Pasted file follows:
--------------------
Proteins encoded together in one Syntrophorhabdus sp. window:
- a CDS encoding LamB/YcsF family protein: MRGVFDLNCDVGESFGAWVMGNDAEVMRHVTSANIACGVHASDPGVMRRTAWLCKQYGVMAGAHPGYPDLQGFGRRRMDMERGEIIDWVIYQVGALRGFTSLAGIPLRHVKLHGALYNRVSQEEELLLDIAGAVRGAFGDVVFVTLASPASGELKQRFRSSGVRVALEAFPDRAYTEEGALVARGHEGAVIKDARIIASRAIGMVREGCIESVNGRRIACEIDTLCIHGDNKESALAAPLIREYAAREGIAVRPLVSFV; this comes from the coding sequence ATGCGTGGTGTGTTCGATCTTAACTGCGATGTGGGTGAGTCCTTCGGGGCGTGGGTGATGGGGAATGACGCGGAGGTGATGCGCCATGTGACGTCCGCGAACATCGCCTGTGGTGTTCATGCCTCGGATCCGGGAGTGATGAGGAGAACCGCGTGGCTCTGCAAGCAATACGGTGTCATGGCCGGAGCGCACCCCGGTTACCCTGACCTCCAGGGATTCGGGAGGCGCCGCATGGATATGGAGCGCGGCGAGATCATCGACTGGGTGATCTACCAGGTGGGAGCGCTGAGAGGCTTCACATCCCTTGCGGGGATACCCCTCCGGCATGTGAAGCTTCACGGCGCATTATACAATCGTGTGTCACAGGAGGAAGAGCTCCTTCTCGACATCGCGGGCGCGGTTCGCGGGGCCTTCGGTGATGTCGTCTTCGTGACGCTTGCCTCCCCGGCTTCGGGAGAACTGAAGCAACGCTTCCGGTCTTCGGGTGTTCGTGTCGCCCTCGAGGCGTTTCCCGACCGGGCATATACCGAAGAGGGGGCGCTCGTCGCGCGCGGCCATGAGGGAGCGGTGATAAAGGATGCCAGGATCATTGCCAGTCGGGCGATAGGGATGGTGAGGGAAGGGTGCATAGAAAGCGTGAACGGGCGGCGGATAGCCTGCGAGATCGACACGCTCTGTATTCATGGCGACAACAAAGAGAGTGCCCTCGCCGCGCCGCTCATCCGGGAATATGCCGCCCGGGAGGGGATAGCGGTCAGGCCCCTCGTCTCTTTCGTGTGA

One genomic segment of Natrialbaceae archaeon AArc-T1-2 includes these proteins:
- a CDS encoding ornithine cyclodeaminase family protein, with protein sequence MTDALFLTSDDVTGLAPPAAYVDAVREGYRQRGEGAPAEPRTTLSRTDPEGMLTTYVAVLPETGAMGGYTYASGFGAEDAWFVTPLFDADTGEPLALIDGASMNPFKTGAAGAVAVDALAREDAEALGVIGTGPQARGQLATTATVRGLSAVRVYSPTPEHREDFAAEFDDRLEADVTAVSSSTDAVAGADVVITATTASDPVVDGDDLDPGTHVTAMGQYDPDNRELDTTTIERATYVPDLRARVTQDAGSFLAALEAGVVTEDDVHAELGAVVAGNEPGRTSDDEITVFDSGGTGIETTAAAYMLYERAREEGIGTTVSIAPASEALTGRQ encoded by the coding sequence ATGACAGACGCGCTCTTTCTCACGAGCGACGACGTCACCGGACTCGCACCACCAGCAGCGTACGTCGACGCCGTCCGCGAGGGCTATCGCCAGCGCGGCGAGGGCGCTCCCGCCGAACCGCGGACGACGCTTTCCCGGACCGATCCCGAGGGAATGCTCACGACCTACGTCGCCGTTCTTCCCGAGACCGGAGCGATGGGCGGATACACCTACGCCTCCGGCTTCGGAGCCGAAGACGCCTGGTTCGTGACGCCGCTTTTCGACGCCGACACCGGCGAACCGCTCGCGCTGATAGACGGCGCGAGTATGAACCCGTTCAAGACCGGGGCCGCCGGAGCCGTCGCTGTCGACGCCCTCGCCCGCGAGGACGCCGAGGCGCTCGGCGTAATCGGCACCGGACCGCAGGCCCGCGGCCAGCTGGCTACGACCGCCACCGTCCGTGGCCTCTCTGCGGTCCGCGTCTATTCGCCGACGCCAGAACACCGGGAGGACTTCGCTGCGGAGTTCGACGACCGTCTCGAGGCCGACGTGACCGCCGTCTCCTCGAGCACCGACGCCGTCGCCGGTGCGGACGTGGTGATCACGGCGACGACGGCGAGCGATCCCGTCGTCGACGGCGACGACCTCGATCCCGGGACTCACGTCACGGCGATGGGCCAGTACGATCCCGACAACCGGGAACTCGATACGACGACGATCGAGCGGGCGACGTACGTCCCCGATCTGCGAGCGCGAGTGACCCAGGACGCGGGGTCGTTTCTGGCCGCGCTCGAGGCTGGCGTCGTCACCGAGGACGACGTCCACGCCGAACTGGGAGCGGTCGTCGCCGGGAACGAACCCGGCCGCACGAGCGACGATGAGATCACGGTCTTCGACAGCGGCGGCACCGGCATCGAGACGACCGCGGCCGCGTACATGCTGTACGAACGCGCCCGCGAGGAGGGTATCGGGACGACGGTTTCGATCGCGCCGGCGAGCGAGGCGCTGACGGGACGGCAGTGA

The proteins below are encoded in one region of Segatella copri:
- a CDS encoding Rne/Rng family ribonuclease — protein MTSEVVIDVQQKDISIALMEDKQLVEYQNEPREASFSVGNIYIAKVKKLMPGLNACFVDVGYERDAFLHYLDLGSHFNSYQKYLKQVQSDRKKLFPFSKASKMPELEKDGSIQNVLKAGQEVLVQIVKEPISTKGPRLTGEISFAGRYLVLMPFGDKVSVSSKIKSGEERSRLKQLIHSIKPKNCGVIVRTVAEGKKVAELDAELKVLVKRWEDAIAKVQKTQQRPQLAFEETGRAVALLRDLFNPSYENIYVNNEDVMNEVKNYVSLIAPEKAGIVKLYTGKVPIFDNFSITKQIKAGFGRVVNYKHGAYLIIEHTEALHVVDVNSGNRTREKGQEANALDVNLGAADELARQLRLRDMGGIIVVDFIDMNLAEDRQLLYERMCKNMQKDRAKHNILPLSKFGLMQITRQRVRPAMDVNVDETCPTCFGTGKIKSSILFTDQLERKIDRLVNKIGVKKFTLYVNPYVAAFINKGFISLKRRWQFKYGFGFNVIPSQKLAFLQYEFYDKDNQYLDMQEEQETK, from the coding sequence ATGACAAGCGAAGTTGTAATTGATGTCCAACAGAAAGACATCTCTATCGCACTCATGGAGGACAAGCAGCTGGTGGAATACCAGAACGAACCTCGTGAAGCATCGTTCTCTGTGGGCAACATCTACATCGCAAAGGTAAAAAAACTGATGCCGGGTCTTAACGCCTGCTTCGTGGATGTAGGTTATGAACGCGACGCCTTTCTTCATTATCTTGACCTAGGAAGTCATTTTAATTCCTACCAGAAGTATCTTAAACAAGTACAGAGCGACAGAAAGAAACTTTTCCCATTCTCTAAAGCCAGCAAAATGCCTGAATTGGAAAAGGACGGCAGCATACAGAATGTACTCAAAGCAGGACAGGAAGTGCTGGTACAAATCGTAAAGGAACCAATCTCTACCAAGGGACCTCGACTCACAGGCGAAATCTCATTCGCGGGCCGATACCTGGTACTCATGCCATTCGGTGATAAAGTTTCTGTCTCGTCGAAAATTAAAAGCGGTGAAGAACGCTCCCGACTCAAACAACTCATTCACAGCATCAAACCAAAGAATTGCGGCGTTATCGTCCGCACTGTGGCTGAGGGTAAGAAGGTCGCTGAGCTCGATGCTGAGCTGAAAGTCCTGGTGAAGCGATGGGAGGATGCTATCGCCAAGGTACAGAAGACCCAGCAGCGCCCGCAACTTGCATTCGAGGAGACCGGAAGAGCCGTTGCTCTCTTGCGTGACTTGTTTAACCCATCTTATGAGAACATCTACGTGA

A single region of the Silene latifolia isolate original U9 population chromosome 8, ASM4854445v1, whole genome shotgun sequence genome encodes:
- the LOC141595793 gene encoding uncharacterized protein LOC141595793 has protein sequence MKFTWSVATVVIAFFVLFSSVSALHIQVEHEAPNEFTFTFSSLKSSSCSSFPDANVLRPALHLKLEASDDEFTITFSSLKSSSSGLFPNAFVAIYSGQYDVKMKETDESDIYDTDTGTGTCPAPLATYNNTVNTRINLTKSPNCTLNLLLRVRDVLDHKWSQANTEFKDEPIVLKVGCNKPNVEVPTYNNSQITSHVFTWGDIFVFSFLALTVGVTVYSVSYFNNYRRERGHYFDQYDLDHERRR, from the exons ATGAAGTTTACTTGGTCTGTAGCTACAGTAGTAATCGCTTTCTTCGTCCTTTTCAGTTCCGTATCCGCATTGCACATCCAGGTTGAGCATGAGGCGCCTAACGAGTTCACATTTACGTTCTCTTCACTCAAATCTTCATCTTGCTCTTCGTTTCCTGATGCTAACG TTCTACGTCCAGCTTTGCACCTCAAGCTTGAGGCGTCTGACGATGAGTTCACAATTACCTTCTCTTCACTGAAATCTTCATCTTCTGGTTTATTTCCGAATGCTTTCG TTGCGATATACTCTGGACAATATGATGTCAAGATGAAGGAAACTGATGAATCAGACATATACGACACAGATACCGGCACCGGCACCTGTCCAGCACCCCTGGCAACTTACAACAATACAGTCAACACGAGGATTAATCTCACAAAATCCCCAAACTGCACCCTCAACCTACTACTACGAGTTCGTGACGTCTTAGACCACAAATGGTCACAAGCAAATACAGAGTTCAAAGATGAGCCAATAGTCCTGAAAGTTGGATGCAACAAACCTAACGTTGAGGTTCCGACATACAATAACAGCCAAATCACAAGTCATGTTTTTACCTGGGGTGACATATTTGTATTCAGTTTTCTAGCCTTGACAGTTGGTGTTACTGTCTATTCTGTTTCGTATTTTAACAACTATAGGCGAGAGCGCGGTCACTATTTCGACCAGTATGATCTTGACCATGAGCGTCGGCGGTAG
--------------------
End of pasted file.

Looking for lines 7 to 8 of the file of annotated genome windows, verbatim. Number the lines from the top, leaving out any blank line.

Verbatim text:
A single region of the Silene latifolia isolate original U9 population chromosome 8, ASM4854445v1, whole genome shotgun sequence genome encodes:
- the LOC141595793 gene encoding uncharacterized protein LOC141595793 has protein sequence MKFTWSVATVVIAFFVLFSSVSALHIQVEHEAPNEFTFTFSSLKSSSCSSFPDANVLRPALHLKLEASDDEFTITFSSLKSSSSGLFPNAFVAIYSGQYDVKMKETDESDIYDTDTGTGTCPAPLATYNNTVNTRINLTKSPNCTLNLLLRVRDVLDHKWSQANTEFKDEPIVLKVGCNKPNVEVPTYNNSQITSHVFTWGDIFVFSFLALTVGVTVYSVSYFNNYRRERGHYFDQYDLDHERRR, from the exons ATGAAGTTTACTTGGTCTGTAGCTACAGTAGTAATCGCTTTCTTCGTCCTTTTCAGTTCCGTATCCGCATTGCACATCCAGGTTGAGCATGAGGCGCCTAACGAGTTCACATTTACGTTCTCTTCACTCAAATCTTCATCTTGCTCTTCGTTTCCTGATGCTAACG TTCTACGTCCAGCTTTGCACCTCAAGCTTGAGGCGTCTGACGATGAGTTCACAATTACCTTCTCTTCACTGAAATCTTCATCTTCTGGTTTATTTCCGAATGCTTTCG TTGCGATATACTCTGGACAATATGATGTCAAGATGAAGGAAACTGATGAATCAGACATATACGACACAGATACCGGCACCGGCACCTGTCCAGCACCCCTGGCAACTTACAACAATACAGTCAACACGAGGATTAATCTCACAAAATCCCCAAACTGCACCCTCAACCTACTACTACGAGTTCGTGACGTCTTAGACCACAAATGGTCACAAGCAAATACAGAGTTCAAAGATGAGCCAATAGTCCTGAAAGTTGGATGCAACAAACCTAACGTTGAGGTTCCGACATACAATAACAGCCAAATCACAAGTCATGTTTTTACCTGGGGTGACATATTTGTATTCAGTTTTCTAGCCTTGACAGTTGGTGTTACTGTCTATTCTGTTTCGTATTTTAACAACTATAGGCGAGAGCGCGGTCACTATTTCGACCAGTATGATCTTGACCATGAGCGTCGGCGGTAG